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Publication numberUS6086766 A
Publication typeGrant
Application numberUS 09/043,313
PCT numberPCT/JP1996/002025
Publication dateJul 11, 2000
Filing dateJul 19, 1996
Priority dateJul 19, 1996
Fee statusPaid
Also published asDE69630236D1, DE69630236T2, EP0881195A1, EP0881195A4, EP0881195B1, WO1998003437A1
Publication number043313, 09043313, PCT/1996/2025, PCT/JP/1996/002025, PCT/JP/1996/02025, PCT/JP/96/002025, PCT/JP/96/02025, PCT/JP1996/002025, PCT/JP1996/02025, PCT/JP1996002025, PCT/JP199602025, PCT/JP96/002025, PCT/JP96/02025, PCT/JP96002025, PCT/JP9602025, US 6086766 A, US 6086766A, US-A-6086766, US6086766 A, US6086766A
InventorsHidenari Yasui
Original AssigneeKurita Water Industries Ltd.
Export CitationBiBTeX, EndNote, RefMan
External Links: USPTO, USPTO Assignment, Espacenet
Process and apparatus for biological treatment of aqueous organic wastes
US 6086766 A
Abstract
A process for reducing the amount of excess sludge by aerobically treating an aqueous organic waste in an aeration tank in the presence of a biosludge containing aerobic microorganisms, subjecting the resulting mixed liquor to a solid/liquid separation, the so-separated liquid phase being discharged as treated liquor, and supplying at least a part of the separated biosludge, after having been treated with ozone, to the aeration tank, wherein the ozone treatment is realized by passing a mixed flow of a biosludge-containing liquor to be treated or a liquor containing the ozonized biosludge and of an ozone-containing gas through a flow-down pipe in a downward flow and introducing the flow into an ozone-treating vessel in a state in which the ozone-containing gas is dispersed as finely disintegrated bubbles, whereby the clogging of a gas diffuser due to the adhesion of the biosludge is avoided and ozone treatment is attained at a high ozone yield.
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Claims(8)
What is claimed is:
1. A process for aerobically treating an aqueous organic waste in an aeration tank in the presence of a biosludge containing aerobic microorganisms, comprising the steps of:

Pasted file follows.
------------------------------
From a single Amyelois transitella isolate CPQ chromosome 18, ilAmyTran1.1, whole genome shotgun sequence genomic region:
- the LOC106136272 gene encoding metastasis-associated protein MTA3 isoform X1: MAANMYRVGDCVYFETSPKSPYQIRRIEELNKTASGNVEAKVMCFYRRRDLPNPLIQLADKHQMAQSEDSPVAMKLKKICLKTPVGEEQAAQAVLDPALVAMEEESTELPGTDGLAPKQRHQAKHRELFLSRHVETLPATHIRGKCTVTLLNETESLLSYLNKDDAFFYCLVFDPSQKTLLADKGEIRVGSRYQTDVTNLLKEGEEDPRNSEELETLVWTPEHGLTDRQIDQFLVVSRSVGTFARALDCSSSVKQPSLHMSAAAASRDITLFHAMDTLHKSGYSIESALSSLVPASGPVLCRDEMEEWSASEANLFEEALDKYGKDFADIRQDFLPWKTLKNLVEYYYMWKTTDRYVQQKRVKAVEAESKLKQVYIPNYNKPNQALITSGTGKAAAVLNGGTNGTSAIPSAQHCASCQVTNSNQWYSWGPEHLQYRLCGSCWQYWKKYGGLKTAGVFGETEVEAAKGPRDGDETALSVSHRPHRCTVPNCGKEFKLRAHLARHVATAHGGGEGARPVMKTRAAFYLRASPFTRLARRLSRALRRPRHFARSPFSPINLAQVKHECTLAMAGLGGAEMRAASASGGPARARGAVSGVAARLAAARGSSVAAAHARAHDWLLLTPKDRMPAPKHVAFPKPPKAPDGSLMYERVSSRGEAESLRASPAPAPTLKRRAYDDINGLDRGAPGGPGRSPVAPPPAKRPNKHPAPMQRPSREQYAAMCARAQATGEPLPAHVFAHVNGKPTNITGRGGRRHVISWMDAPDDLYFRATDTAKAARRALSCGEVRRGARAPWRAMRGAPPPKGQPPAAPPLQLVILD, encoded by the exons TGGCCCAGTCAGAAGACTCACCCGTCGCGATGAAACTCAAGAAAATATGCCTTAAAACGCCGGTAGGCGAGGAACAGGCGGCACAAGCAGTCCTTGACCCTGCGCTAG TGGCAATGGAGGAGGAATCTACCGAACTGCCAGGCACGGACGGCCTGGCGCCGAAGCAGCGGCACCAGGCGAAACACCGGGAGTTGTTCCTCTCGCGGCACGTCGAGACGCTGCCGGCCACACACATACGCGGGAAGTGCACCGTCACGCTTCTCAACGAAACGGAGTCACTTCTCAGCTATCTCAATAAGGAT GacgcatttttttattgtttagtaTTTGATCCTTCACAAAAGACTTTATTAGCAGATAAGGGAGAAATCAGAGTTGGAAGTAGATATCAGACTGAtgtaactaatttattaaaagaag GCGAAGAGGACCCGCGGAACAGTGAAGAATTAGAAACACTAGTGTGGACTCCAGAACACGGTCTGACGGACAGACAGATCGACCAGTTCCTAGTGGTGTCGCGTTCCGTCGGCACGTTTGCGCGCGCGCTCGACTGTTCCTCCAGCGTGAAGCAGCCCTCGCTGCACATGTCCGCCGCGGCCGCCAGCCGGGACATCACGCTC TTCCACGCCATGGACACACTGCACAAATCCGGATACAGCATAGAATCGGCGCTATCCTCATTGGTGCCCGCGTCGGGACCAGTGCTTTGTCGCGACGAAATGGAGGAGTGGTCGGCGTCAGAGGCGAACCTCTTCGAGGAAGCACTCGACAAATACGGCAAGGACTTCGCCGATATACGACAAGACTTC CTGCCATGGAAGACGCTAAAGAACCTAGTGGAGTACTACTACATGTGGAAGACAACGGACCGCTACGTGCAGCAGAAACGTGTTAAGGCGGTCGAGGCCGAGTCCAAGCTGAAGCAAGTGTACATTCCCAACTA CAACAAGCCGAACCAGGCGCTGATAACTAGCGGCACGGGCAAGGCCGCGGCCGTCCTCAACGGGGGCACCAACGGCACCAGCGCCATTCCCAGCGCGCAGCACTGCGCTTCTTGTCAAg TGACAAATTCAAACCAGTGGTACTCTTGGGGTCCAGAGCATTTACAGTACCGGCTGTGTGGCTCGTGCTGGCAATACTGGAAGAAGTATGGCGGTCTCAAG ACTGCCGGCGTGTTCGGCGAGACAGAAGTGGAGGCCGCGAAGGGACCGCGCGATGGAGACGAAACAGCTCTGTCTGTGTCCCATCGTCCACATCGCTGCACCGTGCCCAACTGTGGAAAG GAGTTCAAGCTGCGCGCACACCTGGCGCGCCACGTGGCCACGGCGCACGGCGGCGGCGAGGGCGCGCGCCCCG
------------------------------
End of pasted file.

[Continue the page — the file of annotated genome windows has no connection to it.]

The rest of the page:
subjecting the aqueous organic waste in the aeration tank to an aerobic biological treatment in the presence of an activated biosludge containing aerobic microorganisms to generate a mixed liquor containing the activated biosludge and the aqueous organic waste;
subjecting the mixed liquor to solid/liquid separation to form a treated separated liquid phase and a separated biosludge;
forming a biosludge-containing liquor from a part of either mixed liquor withdrawn from the aeration tank or the separated biosludge;
treating the biosludge-containing liquor in an ozone-treatment vessel with ozone by injecting an ozone-containing gas into the biosludge-containing liquor at a rate of 0.002-0.05 gram ozone per gram VSS to form a foam layer and a liquor containing the ozonized biosludge; and
supplying a liquor containing the ozonized biosludge to the aeration tank,
wherein a mixed flow of the ozone-containing gas and one of biosludge-containing liquor to be treated and ozonized biosludge-containing liquor is passed in a downward flow through a pipe at a gas/liquor flow rate ratio in the range of 0.1 to 1 and a gas linear velocity of 0.4-4 m/sec and introduced into the ozone-treatment vessel in such a state that the ozone-containing gas is dispersed as finely disintegrated bubbles within the biosludge-containing liquor so that the biosludge-containing liquor contacts with the ozone-containing gas.
2. A process according to claim 1, wherein the ozone treatment step is realized at a pH of 5 or lower.
3. A process according to claim 1, wherein the ozone treatment is realized under a pressure from normal pressure to 10 kgf/cm2 gauge.
4. A process according to claim 1, wherein the ozone treatment is effected while maintaining the foam layer at a height of at least 1 m above a liquid layer of a depth of 0.2-3 m in the ozone-treatment vessel by spraying the biosludge-containing liquor over the foam layer to suppress the growth thereof.
5. An apparatus for the biological treatment of an aqueous organic waste, comprising: